Editorial: Save the
April 19, 2008
Can we agree that saving the life of an abused child is at least as important as catching insurance fraud? No, we can't.
Because Assembly Democrats are dragging their feet on letting investigators run criminal-history checks on suspected abusers.
This basic tool is available to officials who go after insurance ripoffs and Medicaid fraud, and to cops, prosecutors and probation officers.
But not to investigators at the Administration for
Children's Services - the agency charged with shielding kids from beatings and worse at the hands of adults.
If Johnny shows up at school covered in welts, and his mother's new boyfriend was once arrested for assault, ACS needs to know that.
But, as things stand, ACS investigators must go through the NYPD to obtain a full criminal history, a time-consuming and unnecessary hassle.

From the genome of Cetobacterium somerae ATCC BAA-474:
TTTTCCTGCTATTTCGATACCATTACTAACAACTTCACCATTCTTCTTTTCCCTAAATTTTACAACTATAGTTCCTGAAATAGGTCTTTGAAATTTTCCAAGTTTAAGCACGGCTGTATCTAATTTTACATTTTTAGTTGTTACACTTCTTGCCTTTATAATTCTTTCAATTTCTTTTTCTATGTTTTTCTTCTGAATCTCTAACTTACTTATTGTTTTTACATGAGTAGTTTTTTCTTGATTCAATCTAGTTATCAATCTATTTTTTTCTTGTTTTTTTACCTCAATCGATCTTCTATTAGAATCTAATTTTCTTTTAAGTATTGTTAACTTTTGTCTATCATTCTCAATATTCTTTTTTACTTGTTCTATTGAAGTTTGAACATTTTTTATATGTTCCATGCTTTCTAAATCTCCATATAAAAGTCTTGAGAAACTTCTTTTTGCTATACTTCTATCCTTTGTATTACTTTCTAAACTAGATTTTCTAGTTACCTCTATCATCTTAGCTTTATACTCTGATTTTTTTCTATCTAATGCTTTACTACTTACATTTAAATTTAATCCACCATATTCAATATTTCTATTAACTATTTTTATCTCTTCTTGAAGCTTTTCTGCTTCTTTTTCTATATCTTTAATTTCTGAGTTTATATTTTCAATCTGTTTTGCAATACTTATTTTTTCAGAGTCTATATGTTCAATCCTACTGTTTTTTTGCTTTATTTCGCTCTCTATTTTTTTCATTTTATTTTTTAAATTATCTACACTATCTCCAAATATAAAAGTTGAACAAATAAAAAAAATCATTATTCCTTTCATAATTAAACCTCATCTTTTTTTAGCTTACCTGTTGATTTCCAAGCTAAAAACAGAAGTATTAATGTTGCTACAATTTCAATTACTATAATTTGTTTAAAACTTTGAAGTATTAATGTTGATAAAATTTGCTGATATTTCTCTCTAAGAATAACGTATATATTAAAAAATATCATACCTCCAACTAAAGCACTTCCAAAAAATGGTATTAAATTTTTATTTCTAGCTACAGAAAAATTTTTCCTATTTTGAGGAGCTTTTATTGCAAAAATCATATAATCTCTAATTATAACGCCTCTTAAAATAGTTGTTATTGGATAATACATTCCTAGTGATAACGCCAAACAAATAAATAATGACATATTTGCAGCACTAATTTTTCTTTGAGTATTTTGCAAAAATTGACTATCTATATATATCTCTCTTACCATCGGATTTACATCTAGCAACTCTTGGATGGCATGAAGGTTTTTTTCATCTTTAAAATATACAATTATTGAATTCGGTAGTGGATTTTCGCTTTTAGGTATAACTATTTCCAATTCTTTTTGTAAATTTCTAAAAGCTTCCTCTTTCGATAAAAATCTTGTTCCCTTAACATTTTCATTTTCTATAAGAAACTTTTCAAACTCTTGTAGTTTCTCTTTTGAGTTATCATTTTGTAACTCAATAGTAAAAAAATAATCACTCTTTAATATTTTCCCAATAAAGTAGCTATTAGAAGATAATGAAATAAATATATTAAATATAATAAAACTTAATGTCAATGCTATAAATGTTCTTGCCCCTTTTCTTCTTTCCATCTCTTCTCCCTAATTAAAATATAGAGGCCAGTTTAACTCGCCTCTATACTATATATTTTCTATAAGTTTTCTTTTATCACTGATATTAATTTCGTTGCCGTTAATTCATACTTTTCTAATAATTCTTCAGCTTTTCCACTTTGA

Mayor Bloomberg and Commissioner John Mattingly have
begged lawmakers to close this gap. The Senate unanimously said yes. But the measure died in the Assembly last year.
Some members cared more about the privacy of potentially dangerous adults than the safety of children.
Assembly Children and Families Chairman William
Scarborough says he hopes to move an amended bill through his committee soon. He must. The children shouldn't have to wait.
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